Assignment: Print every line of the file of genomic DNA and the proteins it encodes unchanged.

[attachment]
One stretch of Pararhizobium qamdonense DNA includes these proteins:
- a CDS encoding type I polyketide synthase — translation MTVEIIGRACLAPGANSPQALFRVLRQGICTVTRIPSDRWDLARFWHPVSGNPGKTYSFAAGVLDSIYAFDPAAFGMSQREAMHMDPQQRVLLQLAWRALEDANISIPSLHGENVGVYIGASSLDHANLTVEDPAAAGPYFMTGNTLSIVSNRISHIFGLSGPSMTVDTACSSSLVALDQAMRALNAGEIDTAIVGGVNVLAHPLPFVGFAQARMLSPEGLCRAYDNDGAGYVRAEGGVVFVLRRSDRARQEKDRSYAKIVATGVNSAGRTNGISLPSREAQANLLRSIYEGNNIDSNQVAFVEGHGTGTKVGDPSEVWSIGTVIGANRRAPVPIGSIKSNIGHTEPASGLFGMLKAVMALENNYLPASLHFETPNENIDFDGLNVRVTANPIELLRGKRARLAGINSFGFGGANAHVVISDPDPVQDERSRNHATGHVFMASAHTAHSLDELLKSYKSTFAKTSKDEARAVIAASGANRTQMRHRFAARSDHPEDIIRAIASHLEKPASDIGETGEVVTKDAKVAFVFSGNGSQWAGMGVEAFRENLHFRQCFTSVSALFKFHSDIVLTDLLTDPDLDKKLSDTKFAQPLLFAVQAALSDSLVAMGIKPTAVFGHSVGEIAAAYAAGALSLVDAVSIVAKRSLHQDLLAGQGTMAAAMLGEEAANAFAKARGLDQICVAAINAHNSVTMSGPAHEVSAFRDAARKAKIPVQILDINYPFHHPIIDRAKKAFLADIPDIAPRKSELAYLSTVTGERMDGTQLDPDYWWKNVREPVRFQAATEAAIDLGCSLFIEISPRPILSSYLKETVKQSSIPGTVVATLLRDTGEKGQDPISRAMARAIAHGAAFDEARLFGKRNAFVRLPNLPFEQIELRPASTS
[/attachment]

One stretch of Pararhizobium qamdonense DNA includes these proteins:
- a CDS encoding type I polyketide synthase — translation MTVEIIGRACLAPGANSPQALFRVLRQGICTVTRIPSDRWDLARFWHPVSGNPGKTYSFAAGVLDSIYAFDPAAFGMSQREAMHMDPQQRVLLQLAWRALEDANISIPSLHGENVGVYIGASSLDHANLTVEDPAAAGPYFMTGNTLSIVSNRISHIFGLSGPSMTVDTACSSSLVALDQAMRALNAGEIDTAIVGGVNVLAHPLPFVGFAQARMLSPEGLCRAYDNDGAGYVRAEGGVVFVLRRSDRARQEKDRSYAKIVATGVNSAGRTNGISLPSREAQANLLRSIYEGNNIDSNQVAFVEGHGTGTKVGDPSEVWSIGTVIGANRRAPVPIGSIKSNIGHTEPASGLFGMLKAVMALENNYLPASLHFETPNENIDFDGLNVRVTANPIELLRGKRARLAGINSFGFGGANAHVVISDPDPVQDERSRNHATGHVFMASAHTAHSLDELLKSYKSTFAKTSKDEARAVIAASGANRTQMRHRFAARSDHPEDIIRAIASHLEKPASDIGETGEVVTKDAKVAFVFSGNGSQWAGMGVEAFRENLHFRQCFTSVSALFKFHSDIVLTDLLTDPDLDKKLSDTKFAQPLLFAVQAALSDSLVAMGIKPTAVFGHSVGEIAAAYAAGALSLVDAVSIVAKRSLHQDLLAGQGTMAAAMLGEEAANAFAKARGLDQICVAAINAHNSVTMSGPAHEVSAFRDAARKAKIPVQILDINYPFHHPIIDRAKKAFLADIPDIAPRKSELAYLSTVTGERMDGTQLDPDYWWKNVREPVRFQAATEAAIDLGCSLFIEISPRPILSSYLKETVKQSSIPGTVVATLLRDTGEKGQDPISRAMARAIAHGAAFDEARLFGKRNAFVRLPNLPFEQIELRPASTS